But if the reborn mathematicians find building a machine something of a handful, they aren’t alone. In trying to present an accurate depiction of the analytical engine for an explanatory appendix (shown here), Padua discovered there was little to go on, and found herself rifling through the work of Babbage scholar Allan Bromley for design clues. “I just sat down, basically, with the Bromley papers and whatever of Babbage’s plans I could get my hands on through fair means or foul,” she says. The result is a shining feat of engineering that her dynamic duo would be proud of. A rip-roaring caper engulfed in footnotes of quotes, quips and illuminating asides (Babbage, Padua reveals, gained notoriety as the scourge of street musicians), the book does more than simply celebrate the genius of the first computer programmer, it encourages us to turn our imagination to technology – just as Lovelace did. And that’s an inspiration to us all.

The thrilling adventures of Lovelace and Babbage – in pictures

Sydney Padua’s new graphic novel, set in Victorian London, tells the story of Ada Lovelace and Charles Babbage’s attempts to invent the first computer, with cameos from George Eliot, Charles Dickens and Isambard Kingdom Brunel.

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Cute Dogs For Your Monday Blues!

Cute dog pictures to start your week off good.  Enjoy!

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The reason why grape-flavored ice cream will never exist 




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Cosplay Pictures for Your Saturday

Cosplayers and cosplay pictures for your enjoyment…

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These would make a big omelette! Chinese roadworkers unearth nest of FORTY-THREE fossilised dinosaur eggs

  • Fossils found as workman laid sewage pipe on major road
  • One man tried to steal two eggs but was stopped in his tracks
  • He fled as passers-by formed human chain to protect archaeological site 
  • Experts are not working to determine what type of dinosaur laid them  

A giant clutch of 43 fossilised dinosaur eggs were discovered by workmen doing roadworks in China.

The egg-straordinary find was made in the city centre of Heyuan, south-east China, by workman laying a sewage pipe.

The giant fossils, which included 19 eggs that are fully intact, were the first to be found in the city and are now being studied by experts from the Heyuan Dinosaur Museum, to determine the type, the People’s Daily Online reports.

Egg-straordinary find: Workers point to the dinosaur eggs that were discovered as they were fitting a new sewage pipe in Heyuan, south-east China

Egg-straordinary find: Workers point to the dinosaur eggs that were discovered as they were fitting a new sewage pipe in Heyuan, south-east China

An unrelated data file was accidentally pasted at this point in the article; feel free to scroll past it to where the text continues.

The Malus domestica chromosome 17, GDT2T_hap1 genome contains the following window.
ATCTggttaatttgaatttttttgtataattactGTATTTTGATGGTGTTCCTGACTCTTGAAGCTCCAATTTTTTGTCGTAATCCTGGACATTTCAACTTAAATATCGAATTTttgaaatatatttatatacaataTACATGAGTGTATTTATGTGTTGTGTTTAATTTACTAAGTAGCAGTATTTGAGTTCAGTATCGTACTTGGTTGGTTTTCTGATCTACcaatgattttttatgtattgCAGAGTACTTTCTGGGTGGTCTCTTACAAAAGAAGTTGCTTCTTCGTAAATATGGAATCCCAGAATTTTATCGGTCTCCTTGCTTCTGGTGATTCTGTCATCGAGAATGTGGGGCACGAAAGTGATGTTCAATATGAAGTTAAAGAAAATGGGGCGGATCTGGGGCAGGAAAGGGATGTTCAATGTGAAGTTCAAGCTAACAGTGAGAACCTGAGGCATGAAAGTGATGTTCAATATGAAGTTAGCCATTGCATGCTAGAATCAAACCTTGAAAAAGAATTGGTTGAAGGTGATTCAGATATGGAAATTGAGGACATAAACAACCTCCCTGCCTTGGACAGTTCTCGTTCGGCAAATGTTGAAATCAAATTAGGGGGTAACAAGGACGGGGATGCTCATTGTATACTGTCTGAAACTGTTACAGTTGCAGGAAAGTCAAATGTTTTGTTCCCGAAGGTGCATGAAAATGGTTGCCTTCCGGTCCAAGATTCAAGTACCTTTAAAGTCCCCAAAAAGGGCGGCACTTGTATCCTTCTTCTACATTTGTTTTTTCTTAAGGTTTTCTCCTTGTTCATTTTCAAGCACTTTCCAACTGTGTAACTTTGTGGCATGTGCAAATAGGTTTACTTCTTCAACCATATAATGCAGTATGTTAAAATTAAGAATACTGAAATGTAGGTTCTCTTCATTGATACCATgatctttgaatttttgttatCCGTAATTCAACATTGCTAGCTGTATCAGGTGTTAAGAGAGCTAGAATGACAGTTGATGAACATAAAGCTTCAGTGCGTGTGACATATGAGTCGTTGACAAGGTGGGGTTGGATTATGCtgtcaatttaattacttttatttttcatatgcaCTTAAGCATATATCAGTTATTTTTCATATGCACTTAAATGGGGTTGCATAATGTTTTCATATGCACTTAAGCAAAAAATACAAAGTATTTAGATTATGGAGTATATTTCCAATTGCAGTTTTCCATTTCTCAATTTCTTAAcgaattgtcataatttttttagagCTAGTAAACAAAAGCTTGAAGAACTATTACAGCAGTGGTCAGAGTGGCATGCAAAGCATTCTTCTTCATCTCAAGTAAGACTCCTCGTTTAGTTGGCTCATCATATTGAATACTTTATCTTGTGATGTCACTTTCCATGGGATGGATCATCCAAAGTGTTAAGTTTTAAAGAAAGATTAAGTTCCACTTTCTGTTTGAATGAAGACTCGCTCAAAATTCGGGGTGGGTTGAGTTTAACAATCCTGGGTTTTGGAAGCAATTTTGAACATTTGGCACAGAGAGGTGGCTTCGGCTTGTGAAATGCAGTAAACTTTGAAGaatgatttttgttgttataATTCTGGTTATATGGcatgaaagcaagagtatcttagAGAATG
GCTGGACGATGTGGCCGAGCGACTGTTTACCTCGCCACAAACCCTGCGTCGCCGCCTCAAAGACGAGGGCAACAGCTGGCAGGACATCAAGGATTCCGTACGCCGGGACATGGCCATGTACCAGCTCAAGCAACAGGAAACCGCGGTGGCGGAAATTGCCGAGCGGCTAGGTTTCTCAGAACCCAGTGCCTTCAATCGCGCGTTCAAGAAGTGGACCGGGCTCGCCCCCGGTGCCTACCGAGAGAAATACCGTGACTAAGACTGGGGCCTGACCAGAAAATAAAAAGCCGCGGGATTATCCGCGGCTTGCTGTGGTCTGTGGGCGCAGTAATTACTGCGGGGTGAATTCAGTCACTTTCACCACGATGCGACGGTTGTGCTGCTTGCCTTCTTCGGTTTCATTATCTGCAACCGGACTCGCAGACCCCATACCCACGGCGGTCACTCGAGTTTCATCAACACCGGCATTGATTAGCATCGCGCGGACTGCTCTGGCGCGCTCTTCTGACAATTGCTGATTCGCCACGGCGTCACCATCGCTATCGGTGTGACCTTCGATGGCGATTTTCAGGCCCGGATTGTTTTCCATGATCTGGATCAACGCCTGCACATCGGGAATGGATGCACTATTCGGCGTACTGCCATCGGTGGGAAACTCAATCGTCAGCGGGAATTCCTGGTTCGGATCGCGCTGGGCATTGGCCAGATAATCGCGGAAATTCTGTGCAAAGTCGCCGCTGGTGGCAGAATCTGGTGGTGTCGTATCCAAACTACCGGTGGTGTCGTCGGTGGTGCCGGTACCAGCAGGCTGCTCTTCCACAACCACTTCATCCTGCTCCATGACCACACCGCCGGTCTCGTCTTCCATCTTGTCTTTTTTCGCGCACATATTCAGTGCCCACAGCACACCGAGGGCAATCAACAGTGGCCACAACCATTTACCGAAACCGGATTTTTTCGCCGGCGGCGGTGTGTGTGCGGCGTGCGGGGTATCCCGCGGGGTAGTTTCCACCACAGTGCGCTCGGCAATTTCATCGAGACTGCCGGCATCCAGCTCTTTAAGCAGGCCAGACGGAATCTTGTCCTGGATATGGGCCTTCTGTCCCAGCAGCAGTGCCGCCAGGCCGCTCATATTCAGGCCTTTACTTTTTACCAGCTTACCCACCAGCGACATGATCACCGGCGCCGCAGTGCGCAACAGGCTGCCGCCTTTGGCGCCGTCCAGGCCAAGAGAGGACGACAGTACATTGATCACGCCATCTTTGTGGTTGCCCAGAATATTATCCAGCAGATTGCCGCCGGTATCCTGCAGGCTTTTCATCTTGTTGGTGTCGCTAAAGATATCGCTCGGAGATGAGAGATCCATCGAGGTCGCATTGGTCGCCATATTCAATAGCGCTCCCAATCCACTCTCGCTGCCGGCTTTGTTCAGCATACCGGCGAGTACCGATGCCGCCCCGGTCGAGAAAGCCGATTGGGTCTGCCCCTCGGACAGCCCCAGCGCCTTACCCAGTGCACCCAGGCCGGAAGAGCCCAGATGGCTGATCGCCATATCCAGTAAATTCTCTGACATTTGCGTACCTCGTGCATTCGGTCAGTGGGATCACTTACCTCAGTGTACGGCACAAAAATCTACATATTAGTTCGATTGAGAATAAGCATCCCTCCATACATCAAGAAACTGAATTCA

Each range from 10 to 12 centimetres in diameter and have been well preserved by the red sandstone beds in the area.

Passers-by then formed a human chain to protect the site until police came and the artifacts were taken away for examination.

Unexpected: Crowds gather as a construction worker handles the red sandstone containing the fossils

Unexpected: Crowds gather as a construction worker handles the red sandstone containing the fossils

Egg box: The fossilised dinosaur eggs are carefully removed from the site and taken to the local museum for examination

Egg box: The fossilised dinosaur eggs are carefully removed from the site and taken to the local museum for examination

Head curator Du Yanli said: ‘There are fossilised dinosaur eggs everywhere in the red sandstone layer but they were never found because the city was built on top of the layers.

‘With the recent road and sewage system upgrade, the red sandstone layer is being exposed and has led to the discovery of the fossils’.

The Heyuan Dinosaur Museum said that more than seventeen thousand fossilised dinosaur eggs have been found in China since the first discovery in 1996.

Carefully done: A workman examines the fossils that have been preserved by the red sandstone 

Carefully done: A workman examines the fossils that have been preserved by the red sandstone

A total of 43 dinosaur eggs, 19 of which were unbroken, were found during the roadworks in Heyuan, south-east China
A total of 43 dinosaur eggs, 19 of which were unbroken, were found during the roadworks in Heyuan, south-east China

Big batch: A total of 43 dinosaur eggs, 19 of which were unbroken, were found during the roadworks in Heyuan, south-east China

The museum prides itself for having the largest fossilised dinosaur eggs collection in the world.

Heyuan has now dubbed itself as China’s ‘home of dinosaurs’.

Work has temporarily halted as a 1.3 square kilometre dinosaur fossil and geological protected zone is set up in the area for further scientific research.

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7 Ridiculous ‘Myths’ About Animals … That Are Actually True

By Ben KernsFOLLOW

These animal facts are too absurd to be true — or are they? Check out these ridiculous “myths” that are aren’t so ridiculous after all.